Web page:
After nearly 2 years on leave, deputy city prosecutor returns to work
HONOLULU, Hawaii (HawaiiNewsNow) - Almost two years after he received a subject letter from the US Department of Justice and went on leave, deputy city Prosecutor Chasid Sapolu is back at work.
Sapolu was the second in command when he decided to go leave during the federal investigation.
He’s now being assigned to the juvenile offender unit.
Sapolu returned to the office Tuesday and said in a statement through his attorney:
“I have been, and will continue to be, fully cooperative with investigative authorities. As I return to work, I continue to believe that the system I am dedicated to serving will find that I have done nothing wrong.”
Hawaii News Now cameras recorded Sapolu at the federal grand jury to testify several times before the subject letter was sent in December 2018.
His boss, Honolulu Prosecutor Keith Kaneshiro, is the target of the criminal probe and was forced to go on paid leave a month later.
The federal case is tied to the convictions of former high-ranking deputy Prosecutor Katherine Kealoha and her husband Louis, the ex-police chief. They were found guilty of obstruction and conspiracy in June 2019.
Both also later pleaded guilty to bank fraud.
Kaneshiro remains on paid leave until the end of the year, when his term expires.
Acting city Prosecuting Attorney Dwight Nadamoto defended his decision to allow Sapolu to return. “He has been on the sideline for a long time,” he said. Now more than ever we can use all the help we can get.”
Nadamoto lost in the primary election so he will also leave at the end of the year.
In the running to lead the office: Former federal Prosecutor Steve Alm and former deputy Prosecutor Megan Kau. Both disagree with the decision.
“He did get a subject letter, which is a serious matter,” said Alm. “This will not help the prosecutor’s office in the effort to restore trust.”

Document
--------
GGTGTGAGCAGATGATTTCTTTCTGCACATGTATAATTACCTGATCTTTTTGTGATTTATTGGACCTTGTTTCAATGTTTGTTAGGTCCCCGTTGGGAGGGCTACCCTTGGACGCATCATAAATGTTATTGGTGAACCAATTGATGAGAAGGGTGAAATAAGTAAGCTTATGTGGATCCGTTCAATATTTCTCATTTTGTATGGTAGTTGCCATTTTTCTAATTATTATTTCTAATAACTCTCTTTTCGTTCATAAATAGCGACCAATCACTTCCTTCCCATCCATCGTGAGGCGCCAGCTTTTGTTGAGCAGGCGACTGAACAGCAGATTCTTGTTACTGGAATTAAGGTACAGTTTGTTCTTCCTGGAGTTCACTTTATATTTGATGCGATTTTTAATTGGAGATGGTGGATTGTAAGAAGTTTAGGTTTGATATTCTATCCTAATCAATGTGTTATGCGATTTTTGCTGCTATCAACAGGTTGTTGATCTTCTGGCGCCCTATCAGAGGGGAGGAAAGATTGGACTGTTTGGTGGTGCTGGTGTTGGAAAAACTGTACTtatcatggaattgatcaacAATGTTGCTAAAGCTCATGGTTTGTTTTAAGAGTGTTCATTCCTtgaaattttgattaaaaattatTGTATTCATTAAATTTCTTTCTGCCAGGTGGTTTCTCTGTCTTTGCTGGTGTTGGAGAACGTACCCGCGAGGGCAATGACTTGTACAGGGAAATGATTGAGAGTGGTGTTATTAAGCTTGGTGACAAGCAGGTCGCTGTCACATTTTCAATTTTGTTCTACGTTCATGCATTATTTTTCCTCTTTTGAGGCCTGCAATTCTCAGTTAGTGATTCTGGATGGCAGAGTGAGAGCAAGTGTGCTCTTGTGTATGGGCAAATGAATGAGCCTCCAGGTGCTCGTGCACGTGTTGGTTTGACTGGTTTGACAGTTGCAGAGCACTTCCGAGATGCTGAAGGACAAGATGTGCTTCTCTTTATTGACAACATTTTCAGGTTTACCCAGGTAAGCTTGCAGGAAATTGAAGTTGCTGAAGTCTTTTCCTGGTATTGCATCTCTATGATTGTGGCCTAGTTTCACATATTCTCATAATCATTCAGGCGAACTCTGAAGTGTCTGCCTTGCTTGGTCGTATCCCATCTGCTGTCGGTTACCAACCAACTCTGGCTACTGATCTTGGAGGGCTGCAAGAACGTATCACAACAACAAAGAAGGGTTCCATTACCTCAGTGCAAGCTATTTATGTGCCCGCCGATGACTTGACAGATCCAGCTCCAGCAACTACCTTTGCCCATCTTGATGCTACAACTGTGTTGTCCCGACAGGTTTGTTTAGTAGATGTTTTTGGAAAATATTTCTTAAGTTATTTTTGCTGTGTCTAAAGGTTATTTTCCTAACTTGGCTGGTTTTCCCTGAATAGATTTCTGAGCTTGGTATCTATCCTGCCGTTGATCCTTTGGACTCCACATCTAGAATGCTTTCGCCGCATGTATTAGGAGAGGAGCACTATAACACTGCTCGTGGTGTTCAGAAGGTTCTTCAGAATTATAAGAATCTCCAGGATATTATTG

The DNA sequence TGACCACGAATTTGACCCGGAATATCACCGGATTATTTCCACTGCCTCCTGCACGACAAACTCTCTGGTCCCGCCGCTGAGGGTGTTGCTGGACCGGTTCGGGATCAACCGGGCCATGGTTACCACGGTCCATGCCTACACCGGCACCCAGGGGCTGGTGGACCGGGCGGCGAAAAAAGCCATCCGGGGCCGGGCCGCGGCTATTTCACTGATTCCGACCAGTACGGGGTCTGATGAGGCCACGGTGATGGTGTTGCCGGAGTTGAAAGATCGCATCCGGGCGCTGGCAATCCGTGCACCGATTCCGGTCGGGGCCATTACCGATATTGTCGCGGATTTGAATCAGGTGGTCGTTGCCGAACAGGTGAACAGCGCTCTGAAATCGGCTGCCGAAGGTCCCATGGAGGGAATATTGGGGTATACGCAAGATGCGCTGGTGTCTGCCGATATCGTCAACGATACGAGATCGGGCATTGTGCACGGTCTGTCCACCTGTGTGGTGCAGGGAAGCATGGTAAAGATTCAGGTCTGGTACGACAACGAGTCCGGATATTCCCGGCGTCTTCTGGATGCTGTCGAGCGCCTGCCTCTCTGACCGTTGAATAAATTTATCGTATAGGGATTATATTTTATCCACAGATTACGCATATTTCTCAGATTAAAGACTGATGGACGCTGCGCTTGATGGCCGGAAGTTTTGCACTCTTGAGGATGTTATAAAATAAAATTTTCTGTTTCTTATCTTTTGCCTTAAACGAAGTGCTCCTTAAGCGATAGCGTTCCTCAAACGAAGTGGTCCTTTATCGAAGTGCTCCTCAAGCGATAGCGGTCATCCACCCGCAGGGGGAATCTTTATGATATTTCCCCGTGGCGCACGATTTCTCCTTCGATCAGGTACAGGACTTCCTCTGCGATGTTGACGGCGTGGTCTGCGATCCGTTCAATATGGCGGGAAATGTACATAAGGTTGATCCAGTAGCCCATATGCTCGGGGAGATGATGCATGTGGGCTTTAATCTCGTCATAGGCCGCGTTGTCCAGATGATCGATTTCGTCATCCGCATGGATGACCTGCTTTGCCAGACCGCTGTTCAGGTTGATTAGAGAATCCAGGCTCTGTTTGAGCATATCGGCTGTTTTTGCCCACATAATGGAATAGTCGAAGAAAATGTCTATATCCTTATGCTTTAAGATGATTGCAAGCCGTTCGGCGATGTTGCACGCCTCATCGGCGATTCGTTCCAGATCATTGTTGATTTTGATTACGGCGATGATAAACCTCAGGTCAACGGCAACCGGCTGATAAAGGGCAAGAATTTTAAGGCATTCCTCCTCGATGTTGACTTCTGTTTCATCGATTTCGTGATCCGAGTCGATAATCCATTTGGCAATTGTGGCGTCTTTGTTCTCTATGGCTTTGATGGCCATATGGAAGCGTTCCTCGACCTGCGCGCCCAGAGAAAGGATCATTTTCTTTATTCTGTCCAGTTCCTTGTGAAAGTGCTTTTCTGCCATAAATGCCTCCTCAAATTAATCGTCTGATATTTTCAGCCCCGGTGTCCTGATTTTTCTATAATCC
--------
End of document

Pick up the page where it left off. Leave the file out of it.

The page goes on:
Kau went a step further, questioning the timing of the decision.
“Just one month after the primary election, Mr. Nadamoto doesn’t answer to anybody so he can bring Chasid Sapolu back into the office without having to explain it to anybody,” she said.
“But if he had made it through the primary and if he was looking at fighting in the general election, I’m sure he wouldn’t have brought back Chasid Saopul because he’d have to answer to the people. That’s a problem because he’s perpetuating the dishonesty and the deceit in that office.”
Legal expert Ken Lawson, of the University of Hawaii law school, agreed that it’s a dangerous move.
“That gives him access to the office, access to witnesses and records.”
Victor Bakke, another legal expert, criticized the placement of Sapolu into the juvenile offender unit.
“Juvenile division, which is completely sealed off from the public, so he’ll be appearing in cases in courtrooms where the public is not allowed, the media is not allowed, the records are sealed, they’re not put on the public website. So he’s completely closed off and free to do whatever he wants,” Bakke said.
Hawaii News Now asked the spokesman of the office, Brooks Baehr, if the federal prosecutors provided information that Sapolu was no longer a subject of the corruption case. That question was not answered.
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